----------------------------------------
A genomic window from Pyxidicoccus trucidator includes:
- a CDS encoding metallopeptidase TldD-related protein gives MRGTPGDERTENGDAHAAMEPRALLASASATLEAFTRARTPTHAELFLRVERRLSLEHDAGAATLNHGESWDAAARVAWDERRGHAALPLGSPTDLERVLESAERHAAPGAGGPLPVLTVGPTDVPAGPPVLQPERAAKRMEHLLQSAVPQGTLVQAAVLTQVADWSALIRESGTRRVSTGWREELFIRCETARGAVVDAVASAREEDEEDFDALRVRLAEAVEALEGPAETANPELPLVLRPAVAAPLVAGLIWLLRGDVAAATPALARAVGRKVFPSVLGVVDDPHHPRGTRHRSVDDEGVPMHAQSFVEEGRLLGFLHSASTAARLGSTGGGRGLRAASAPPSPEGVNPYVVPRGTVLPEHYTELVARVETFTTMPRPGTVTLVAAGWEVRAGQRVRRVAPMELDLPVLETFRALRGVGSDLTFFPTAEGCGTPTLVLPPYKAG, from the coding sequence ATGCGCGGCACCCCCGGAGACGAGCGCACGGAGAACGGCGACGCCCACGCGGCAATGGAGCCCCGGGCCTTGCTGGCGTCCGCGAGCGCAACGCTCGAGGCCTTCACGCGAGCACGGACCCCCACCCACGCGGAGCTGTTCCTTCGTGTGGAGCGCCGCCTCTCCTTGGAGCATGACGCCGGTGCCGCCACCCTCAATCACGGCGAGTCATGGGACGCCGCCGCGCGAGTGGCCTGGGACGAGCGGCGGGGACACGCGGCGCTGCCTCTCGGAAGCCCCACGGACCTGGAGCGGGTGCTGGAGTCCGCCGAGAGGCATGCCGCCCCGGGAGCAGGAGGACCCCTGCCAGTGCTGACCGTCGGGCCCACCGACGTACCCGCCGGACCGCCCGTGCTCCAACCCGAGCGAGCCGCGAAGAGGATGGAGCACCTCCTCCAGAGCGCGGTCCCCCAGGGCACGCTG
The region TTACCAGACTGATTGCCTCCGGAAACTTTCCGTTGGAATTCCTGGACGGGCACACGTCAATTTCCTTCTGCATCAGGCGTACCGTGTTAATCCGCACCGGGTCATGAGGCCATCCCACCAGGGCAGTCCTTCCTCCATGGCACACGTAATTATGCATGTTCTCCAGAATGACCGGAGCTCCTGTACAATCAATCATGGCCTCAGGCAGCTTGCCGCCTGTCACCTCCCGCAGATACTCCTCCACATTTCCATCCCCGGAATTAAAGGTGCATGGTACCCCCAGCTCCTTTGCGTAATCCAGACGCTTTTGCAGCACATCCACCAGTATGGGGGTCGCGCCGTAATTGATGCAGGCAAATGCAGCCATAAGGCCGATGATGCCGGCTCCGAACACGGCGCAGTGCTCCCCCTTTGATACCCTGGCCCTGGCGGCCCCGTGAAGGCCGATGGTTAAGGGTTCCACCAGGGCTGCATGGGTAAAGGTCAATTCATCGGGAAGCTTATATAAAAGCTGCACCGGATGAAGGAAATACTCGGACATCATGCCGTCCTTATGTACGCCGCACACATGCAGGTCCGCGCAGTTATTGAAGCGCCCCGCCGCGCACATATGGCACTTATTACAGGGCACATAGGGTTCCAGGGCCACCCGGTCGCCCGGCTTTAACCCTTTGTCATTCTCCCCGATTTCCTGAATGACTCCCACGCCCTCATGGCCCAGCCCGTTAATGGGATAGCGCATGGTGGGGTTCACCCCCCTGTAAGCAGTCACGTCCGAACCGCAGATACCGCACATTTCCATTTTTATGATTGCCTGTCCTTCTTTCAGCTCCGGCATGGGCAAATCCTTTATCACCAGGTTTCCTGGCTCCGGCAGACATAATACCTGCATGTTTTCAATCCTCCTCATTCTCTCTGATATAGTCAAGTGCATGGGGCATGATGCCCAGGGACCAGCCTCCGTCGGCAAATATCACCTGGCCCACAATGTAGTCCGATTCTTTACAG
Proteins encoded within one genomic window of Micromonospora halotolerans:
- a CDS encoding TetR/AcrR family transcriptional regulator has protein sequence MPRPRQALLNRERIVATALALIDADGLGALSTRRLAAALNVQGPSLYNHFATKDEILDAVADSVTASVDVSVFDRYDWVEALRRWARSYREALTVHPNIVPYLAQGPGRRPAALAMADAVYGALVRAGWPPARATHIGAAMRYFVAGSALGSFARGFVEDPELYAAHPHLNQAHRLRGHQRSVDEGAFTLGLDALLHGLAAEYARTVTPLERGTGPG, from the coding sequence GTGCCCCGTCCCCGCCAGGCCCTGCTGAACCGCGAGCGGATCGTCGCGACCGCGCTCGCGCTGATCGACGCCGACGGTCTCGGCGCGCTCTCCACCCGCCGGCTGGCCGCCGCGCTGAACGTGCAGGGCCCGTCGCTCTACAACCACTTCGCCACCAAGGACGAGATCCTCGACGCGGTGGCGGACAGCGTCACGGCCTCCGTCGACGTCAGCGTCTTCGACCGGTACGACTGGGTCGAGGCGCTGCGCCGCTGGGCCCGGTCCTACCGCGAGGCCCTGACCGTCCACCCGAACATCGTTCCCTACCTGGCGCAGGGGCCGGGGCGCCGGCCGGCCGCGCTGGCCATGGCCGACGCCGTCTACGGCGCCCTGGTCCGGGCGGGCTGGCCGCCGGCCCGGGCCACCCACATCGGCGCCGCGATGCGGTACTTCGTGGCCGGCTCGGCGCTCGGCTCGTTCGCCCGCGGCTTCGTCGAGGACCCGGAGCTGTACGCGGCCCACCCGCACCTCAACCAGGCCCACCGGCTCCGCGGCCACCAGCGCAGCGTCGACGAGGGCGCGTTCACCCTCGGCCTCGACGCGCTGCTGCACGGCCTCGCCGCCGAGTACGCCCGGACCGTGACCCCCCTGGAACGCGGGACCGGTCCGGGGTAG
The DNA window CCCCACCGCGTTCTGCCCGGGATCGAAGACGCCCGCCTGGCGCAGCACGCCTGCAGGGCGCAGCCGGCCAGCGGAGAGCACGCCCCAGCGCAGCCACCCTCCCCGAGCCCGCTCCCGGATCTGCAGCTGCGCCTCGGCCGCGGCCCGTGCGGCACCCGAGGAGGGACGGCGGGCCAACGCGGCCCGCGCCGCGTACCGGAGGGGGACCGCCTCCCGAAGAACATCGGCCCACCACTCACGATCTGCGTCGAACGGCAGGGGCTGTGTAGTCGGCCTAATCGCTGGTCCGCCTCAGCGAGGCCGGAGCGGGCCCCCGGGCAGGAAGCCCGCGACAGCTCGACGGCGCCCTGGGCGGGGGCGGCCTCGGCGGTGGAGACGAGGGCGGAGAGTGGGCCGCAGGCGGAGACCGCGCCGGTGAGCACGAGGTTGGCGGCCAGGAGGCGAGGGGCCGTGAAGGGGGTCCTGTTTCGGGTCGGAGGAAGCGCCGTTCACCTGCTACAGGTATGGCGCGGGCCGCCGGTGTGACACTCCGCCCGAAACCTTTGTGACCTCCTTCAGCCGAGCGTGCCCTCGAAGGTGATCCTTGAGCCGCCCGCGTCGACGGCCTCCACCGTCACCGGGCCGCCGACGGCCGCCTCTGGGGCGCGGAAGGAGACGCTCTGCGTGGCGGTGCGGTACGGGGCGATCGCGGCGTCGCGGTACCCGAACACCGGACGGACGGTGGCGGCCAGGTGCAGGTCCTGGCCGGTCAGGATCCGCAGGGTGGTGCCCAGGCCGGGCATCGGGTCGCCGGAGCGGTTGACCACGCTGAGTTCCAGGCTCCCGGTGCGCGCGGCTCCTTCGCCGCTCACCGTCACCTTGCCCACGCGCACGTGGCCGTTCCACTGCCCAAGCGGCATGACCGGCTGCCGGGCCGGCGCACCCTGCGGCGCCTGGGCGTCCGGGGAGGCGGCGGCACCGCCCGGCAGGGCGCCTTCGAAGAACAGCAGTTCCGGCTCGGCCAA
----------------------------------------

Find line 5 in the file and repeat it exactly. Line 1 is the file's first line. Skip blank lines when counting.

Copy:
- a CDS encoding TetR/AcrR family transcriptional regulator has protein sequence MPRPRQALLNRERIVATALALIDADGLGALSTRRLAAALNVQGPSLYNHFATKDEILDAVADSVTASVDVSVFDRYDWVEALRRWARSYREALTVHPNIVPYLAQGPGRRPAALAMADAVYGALVRAGWPPARATHIGAAMRYFVAGSALGSFARGFVEDPELYAAHPHLNQAHRLRGHQRSVDEGAFTLGLDALLHGLAAEYARTVTPLERGTGPG, from the coding sequence GTGCCCCGTCCCCGCCAGGCCCTGCTGAACCGCGAGCGGATCGTCGCGACCGCGCTCGCGCTGATCGACGCCGACGGTCTCGGCGCGCTCTCCACCCGCCGGCTGGCCGCCGCGCTGAACGTGCAGGGCCCGTCGCTCTACAACCACTTCGCCACCAAGGACGAGATCCTCGACGCGGTGGCGGACAGCGTCACGGCCTCCGTCGACGTCAGCGTCTTCGACCGGTACGACTGGGTCGAGGCGCTGCGCCGCTGGGCCCGGTCCTACCGCGAGGCCCTGACCGTCCACCCGAACATCGTTCCCTACCTGGCGCAGGGGCCGGGGCGCCGGCCGGCCGCGCTGGCCATGGCCGACGCCGTCTACGGCGCCCTGGTCCGGGCGGGCTGGCCGCCGGCCCGGGCCACCCACATCGGCGCCGCGATGCGGTACTTCGTGGCCGGCTCGGCGCTCGGCTCGTTCGCCCGCGGCTTCGTCGAGGACCCGGAGCTGTACGCGGCCCACCCGCACCTCAACCAGGCCCACCGGCTCCGCGGCCACCAGCGCAGCGTCGACGAGGGCGCGTTCACCCTCGGCCTCGACGCGCTGCTGCACGGCCTCGCCGCCGAGTACGCCCGGACCGTGACCCCCCTGGAACGCGGGACCGGTCCGGGGTAG